DEV Community

imrinzzzz
imrinzzzz

Posted on

Basic DB Using SQL Server (Part 6)

Hey there! We have come to the 6th post of the series! This post will be about Aggregations. The topics we're covering today are...

  1. Basic aggregation functions
  2. Aggregation with WHERE clause
  3. Aggregation with GROUP BY clause
  4. HAVING VS WHERE
  5. ORDER BY clause

Before we explore each topic, let's take a look at what Aggregation function means. Aggregation function basically means a function where values of multiple rows are grouped together to form a single summary value. For example, you have a salary column and you have 100 rows with each person's salary. You want to know the average salary of this table. That is when we use the aggregation function.

1) Basic Aggregation functions

Some of the aggregation functions that are widely used include COUNT(), SUM(), AVG(), MIN(), and MAX().

We are going to use the table Part from the database called PremierProducts to demonstrate each of the function. The table looks like this.

Alt Text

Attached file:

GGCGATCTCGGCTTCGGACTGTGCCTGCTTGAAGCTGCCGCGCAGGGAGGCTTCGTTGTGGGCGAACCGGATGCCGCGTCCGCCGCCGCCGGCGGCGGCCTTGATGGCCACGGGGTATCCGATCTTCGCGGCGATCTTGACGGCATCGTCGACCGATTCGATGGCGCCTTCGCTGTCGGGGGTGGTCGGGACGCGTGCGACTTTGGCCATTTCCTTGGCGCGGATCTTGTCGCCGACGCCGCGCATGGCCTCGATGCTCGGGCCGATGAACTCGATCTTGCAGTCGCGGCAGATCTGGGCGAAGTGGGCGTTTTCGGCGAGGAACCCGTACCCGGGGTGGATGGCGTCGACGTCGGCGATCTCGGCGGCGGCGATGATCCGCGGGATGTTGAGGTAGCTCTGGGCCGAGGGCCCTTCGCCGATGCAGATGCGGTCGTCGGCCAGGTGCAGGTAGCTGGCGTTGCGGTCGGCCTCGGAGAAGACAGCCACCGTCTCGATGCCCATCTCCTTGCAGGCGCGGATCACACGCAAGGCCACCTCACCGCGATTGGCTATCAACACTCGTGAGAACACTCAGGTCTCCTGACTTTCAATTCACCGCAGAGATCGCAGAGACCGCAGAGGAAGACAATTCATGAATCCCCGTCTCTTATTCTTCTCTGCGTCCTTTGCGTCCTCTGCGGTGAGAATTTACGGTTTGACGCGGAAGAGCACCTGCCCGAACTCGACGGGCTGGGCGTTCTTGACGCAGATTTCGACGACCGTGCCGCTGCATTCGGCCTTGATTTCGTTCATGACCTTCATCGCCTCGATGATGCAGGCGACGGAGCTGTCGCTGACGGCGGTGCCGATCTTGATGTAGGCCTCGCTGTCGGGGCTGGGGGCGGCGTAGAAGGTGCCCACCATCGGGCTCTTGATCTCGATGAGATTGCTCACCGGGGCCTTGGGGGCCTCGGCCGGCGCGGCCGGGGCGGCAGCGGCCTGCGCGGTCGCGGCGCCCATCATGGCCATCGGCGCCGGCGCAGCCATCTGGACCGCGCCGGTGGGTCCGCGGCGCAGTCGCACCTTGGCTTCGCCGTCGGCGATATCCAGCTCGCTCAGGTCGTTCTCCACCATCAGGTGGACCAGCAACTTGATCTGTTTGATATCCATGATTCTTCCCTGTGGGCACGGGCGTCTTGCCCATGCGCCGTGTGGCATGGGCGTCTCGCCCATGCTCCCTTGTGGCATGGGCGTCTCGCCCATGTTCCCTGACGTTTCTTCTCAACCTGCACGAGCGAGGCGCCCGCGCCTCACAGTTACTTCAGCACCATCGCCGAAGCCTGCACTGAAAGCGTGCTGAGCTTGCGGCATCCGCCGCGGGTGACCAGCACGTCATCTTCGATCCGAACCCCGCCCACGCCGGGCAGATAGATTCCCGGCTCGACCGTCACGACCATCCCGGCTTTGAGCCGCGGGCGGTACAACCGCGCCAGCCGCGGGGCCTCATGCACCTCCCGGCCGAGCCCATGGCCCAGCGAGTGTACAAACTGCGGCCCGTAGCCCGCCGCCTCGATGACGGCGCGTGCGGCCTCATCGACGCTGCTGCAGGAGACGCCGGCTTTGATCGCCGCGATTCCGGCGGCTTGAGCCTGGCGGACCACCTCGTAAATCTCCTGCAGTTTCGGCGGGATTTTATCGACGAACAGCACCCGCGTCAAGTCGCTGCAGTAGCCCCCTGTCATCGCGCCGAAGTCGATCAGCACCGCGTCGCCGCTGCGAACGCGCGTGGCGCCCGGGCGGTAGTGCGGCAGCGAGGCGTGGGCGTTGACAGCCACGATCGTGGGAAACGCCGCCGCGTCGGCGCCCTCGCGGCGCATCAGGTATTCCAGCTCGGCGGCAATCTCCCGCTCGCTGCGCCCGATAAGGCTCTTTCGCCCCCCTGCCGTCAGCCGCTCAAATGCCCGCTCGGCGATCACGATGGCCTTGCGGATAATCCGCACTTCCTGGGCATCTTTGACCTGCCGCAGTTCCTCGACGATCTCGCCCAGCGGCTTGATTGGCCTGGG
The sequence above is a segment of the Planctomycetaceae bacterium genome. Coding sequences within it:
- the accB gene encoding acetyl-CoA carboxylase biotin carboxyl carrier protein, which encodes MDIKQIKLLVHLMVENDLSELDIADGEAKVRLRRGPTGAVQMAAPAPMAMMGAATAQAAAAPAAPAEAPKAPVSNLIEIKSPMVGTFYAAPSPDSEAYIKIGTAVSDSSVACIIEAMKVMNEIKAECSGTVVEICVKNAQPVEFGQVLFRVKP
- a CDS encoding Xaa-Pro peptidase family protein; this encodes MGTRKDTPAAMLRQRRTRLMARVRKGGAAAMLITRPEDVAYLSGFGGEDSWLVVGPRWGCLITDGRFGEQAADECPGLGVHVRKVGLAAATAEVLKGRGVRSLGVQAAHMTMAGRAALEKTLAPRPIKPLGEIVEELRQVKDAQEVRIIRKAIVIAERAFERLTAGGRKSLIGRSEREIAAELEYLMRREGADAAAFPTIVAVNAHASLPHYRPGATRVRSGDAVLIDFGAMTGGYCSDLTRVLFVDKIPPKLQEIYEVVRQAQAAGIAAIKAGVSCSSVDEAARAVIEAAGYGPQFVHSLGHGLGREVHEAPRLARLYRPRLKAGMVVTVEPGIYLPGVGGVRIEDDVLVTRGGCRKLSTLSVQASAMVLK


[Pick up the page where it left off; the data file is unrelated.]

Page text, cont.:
COUNT()

COUNT() returns the number of rows that match the criteria.

-- How to use COUNT --
SELECT COUNT(*) FROM Table_name
-- or --
SELECT COUNT(Column_name) FROM Table_name
-- or --
SELECT COUNT(DISTINCT Column_name) FROM Table_name
Enter fullscreen mode Exit fullscreen mode

If you want to count every row in the table, you can write something like

SELECT COUNT(*) FROM Part;
-- or --
SELECT COUNT(Class) FROM Part; 
-- It doesn't matter which column we choose 
-- because every row in the column will be counted
Enter fullscreen mode Exit fullscreen mode

The result is 10 because we have a total of 10 rows.

However, if you want to count only the unique value among duplicates, you add the keyword DISTINCT.

SELECT COUNT(DISTINCT Class) FROM Part;
-- using different column may yield a different reult!
Enter fullscreen mode Exit fullscreen mode

The result is now 3 because there are only 3 unique Class in the table.

SUM()

SUM() returns total number (sum) of a numeric column.

For example, we want to find the total price of every part in the table

SELECT SUM(Price) FROM Part;
Enter fullscreen mode Exit fullscreen mode

We will get 4504.74 as a result.

AVG()

AVG() returns the average value of a numeric column.

For example, we want to find the average price of every part in the table